Tim, when I hear you say something "matters", I've come to associate a great deal of genuine, incisive critique of it. Our discussion on Pluto convinced me that you're a guy that knows what you're talking about and you really give consideration to the medium.

    But you opened this post telling us that your #1 pick was something you hadn't even read in serial format yet. I don't think it's entirely inappropriate to say there's an integrity issue with that. If you did in fact read the material as it was coming out, then that's another story. But, as you've described your association with it, how do you know it matters? Your plug for the Batman and Robin book cuts both ways. Even if you don't mean to, you sound like you're telling us it's mediocre. So whereas most of your writings are incredibly entertaining and provoking, this thing came off as a bad sales pitch. You transformed from Fareed Zakaria into Glenn Beck.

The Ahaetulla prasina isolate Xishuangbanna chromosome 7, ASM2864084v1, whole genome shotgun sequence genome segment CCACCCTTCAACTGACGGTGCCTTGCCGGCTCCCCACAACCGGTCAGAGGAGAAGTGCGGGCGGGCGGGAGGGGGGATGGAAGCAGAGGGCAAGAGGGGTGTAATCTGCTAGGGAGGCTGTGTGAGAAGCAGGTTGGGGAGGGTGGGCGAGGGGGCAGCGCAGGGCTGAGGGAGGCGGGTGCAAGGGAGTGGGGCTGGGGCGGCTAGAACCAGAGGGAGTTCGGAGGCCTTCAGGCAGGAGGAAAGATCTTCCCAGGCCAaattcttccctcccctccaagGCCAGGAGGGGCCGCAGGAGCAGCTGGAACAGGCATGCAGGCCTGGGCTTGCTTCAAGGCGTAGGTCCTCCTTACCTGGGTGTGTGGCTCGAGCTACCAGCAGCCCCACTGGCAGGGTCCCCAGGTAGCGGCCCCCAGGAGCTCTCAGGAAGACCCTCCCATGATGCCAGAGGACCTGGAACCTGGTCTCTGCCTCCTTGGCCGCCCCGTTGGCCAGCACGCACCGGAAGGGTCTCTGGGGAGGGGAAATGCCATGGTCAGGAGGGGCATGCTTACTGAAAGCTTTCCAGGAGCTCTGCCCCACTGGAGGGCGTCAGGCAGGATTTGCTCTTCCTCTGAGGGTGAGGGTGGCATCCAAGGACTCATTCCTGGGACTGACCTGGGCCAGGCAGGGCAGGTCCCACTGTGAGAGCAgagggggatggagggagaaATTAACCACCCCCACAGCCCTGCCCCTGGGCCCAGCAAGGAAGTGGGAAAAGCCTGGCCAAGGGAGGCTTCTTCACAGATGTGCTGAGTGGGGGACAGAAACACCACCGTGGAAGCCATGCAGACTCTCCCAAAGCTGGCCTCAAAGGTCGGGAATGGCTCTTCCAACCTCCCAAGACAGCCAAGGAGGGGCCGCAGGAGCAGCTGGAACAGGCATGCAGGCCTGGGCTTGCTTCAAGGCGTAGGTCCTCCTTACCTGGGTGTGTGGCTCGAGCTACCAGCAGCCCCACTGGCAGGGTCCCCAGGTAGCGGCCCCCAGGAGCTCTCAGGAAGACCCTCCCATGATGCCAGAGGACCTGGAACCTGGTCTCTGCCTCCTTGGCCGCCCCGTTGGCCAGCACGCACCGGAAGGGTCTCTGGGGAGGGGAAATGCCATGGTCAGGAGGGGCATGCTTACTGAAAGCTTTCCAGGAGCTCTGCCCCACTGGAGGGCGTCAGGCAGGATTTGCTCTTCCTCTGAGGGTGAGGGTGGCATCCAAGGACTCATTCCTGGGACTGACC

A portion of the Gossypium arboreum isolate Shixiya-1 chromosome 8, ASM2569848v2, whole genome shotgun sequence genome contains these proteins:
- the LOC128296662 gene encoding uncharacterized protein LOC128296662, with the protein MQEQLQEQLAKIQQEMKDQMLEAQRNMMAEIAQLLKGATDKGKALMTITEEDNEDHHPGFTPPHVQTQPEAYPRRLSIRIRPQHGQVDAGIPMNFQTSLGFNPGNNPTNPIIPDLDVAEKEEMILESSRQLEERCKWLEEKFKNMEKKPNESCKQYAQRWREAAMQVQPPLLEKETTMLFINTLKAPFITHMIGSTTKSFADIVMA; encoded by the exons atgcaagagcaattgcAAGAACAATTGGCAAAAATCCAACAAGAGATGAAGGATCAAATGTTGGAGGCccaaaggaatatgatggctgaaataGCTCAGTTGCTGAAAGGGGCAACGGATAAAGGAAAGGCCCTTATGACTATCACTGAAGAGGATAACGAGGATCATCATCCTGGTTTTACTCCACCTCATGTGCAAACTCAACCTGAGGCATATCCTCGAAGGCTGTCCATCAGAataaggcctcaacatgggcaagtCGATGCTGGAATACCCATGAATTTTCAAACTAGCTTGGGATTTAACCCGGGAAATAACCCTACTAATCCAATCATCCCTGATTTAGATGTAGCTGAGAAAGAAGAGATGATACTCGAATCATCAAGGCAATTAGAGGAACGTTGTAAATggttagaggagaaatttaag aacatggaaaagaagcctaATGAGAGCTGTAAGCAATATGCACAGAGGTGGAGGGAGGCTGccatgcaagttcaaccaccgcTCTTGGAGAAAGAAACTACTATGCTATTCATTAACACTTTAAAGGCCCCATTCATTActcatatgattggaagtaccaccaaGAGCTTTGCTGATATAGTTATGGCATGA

As for the other things I recommended fitting into the bounds? If there wasn't enough quality material to meet your near-term outlook, I would have extended the outlook. I respect your work and your contributions to the site. You're a guy with vision. But this time you were a little short-sighted.

  11. #11


    The stated purpose of this week's column: "These are the things I'm interested in over the next couple of months, and I think you might be as well."

    That's it.

    I really don't see the problem.
    Timothy Callahan
    CBR Staff Writer

    Reviews -- My CBR Reviews/Articles
    GeniusboyFiremelon -- My Blog